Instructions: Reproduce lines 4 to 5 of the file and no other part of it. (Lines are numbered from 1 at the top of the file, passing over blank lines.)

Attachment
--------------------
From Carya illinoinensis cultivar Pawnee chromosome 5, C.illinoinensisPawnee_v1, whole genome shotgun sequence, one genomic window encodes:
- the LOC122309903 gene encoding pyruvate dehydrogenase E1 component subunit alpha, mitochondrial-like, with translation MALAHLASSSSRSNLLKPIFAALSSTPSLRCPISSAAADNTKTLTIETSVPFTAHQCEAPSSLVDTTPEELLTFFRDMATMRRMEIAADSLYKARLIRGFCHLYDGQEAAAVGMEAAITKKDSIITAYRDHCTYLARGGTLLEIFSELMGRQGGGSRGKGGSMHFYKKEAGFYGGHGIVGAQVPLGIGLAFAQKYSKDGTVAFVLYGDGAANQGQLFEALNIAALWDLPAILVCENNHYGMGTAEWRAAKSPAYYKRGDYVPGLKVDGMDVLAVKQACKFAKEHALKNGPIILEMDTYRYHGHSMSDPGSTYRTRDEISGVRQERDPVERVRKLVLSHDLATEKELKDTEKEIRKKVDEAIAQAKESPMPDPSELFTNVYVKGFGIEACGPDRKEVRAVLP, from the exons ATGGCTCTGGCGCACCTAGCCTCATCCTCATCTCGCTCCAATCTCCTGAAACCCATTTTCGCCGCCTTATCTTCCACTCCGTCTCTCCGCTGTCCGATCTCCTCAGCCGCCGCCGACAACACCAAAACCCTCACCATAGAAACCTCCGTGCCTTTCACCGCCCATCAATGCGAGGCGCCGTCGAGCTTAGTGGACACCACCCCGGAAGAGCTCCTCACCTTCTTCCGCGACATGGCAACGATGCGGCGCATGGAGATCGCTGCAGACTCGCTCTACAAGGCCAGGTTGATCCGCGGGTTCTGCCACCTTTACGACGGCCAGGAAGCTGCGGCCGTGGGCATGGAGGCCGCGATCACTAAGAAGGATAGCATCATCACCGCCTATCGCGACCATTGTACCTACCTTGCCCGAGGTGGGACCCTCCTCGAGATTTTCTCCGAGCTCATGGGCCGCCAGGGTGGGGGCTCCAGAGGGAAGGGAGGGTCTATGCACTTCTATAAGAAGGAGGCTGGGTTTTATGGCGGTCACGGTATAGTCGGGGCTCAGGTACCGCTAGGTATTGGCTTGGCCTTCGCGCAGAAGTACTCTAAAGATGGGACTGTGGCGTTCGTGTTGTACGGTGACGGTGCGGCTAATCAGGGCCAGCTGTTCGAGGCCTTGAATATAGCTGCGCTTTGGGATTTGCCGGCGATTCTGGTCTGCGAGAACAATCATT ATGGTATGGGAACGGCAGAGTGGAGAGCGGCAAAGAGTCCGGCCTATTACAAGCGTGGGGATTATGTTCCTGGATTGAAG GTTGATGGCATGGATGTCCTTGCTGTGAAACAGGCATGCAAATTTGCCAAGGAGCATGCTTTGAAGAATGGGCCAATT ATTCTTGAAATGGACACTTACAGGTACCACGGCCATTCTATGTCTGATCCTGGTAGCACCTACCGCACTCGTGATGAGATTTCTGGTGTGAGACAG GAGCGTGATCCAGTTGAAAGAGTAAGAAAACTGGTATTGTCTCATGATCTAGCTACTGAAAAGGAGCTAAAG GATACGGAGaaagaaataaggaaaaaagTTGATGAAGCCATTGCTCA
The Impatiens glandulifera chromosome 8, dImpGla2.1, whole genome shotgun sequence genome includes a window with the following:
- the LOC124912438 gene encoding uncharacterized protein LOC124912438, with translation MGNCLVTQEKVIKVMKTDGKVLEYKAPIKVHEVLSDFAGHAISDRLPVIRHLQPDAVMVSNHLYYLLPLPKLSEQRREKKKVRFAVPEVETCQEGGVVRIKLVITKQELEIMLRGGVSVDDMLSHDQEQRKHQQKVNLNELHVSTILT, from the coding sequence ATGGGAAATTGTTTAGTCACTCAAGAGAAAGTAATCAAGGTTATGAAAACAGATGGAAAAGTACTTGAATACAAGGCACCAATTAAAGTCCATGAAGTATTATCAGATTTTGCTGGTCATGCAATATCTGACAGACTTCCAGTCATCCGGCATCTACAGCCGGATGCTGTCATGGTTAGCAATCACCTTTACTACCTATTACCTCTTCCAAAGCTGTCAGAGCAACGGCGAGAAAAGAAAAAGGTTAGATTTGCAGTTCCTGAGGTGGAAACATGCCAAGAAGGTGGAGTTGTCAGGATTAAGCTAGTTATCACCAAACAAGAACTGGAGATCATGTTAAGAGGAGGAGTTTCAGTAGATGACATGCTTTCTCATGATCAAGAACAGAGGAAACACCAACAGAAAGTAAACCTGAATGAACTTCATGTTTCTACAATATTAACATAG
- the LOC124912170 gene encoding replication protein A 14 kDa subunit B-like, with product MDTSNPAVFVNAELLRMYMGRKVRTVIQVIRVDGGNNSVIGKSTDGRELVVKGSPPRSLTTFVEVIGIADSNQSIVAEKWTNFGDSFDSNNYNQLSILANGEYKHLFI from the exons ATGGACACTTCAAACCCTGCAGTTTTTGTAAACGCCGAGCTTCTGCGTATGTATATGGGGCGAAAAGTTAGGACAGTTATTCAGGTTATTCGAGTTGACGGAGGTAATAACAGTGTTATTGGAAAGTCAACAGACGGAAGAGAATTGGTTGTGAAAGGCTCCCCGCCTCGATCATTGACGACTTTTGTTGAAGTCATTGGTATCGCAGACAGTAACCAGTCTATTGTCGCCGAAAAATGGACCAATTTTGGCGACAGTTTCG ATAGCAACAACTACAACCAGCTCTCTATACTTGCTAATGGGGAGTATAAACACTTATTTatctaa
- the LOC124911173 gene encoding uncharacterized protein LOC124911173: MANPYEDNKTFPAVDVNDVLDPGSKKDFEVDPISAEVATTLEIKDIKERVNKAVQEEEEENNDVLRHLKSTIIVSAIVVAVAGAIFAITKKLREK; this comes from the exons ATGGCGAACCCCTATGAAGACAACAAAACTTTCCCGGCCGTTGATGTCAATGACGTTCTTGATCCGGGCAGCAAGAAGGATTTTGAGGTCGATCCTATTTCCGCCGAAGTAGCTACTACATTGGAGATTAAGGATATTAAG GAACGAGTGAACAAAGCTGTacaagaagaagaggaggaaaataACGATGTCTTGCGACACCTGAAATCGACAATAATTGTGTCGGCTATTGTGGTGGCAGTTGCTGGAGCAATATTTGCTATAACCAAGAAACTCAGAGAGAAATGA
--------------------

- the LOC124912438 gene encoding uncharacterized protein LOC124912438, with translation MGNCLVTQEKVIKVMKTDGKVLEYKAPIKVHEVLSDFAGHAISDRLPVIRHLQPDAVMVSNHLYYLLPLPKLSEQRREKKKVRFAVPEVETCQEGGVVRIKLVITKQELEIMLRGGVSVDDMLSHDQEQRKHQQKVNLNELHVSTILT, from the coding sequence ATGGGAAATTGTTTAGTCACTCAAGAGAAAGTAATCAAGGTTATGAAAACAGATGGAAAAGTACTTGAATACAAGGCACCAATTAAAGTCCATGAAGTATTATCAGATTTTGCTGGTCATGCAATATCTGACAGACTTCCAGTCATCCGGCATCTACAGCCGGATGCTGTCATGGTTAGCAATCACCTTTACTACCTATTACCTCTTCCAAAGCTGTCAGAGCAACGGCGAGAAAAGAAAAAGGTTAGATTTGCAGTTCCTGAGGTGGAAACATGCCAAGAAGGTGGAGTTGTCAGGATTAAGCTAGTTATCACCAAACAAGAACTGGAGATCATGTTAAGAGGAGGAGTTTCAGTAGATGACATGCTTTCTCATGATCAAGAACAGAGGAAACACCAACAGAAAGTAAACCTGAATGAACTTCATGTTTCTACAATATTAACATAG
- the LOC124912170 gene encoding replication protein A 14 kDa subunit B-like, with product MDTSNPAVFVNAELLRMYMGRKVRTVIQVIRVDGGNNSVIGKSTDGRELVVKGSPPRSLTTFVEVIGIADSNQSIVAEKWTNFGDSFDSNNYNQLSILANGEYKHLFI from the exons ATGGACACTTCAAACCCTGCAGTTTTTGTAAACGCCGAGCTTCTGCGTATGTATATGGGGCGAAAAGTTAGGACAGTTATTCAGGTTATTCGAGTTGACGGAGGTAATAACAGTGTTATTGGAAAGTCAACAGACGGAAGAGAATTGGTTGTGAAAGGCTCCCCGCCTCGATCATTGACGACTTTTGTTGAAGTCATTGGTATCGCAGACAGTAACCAGTCTATTGTCGCCGAAAAATGGACCAATTTTGGCGACAGTTTCG ATAGCAACAACTACAACCAGCTCTCTATACTTGCTAATGGGGAGTATAAACACTTATTTatctaa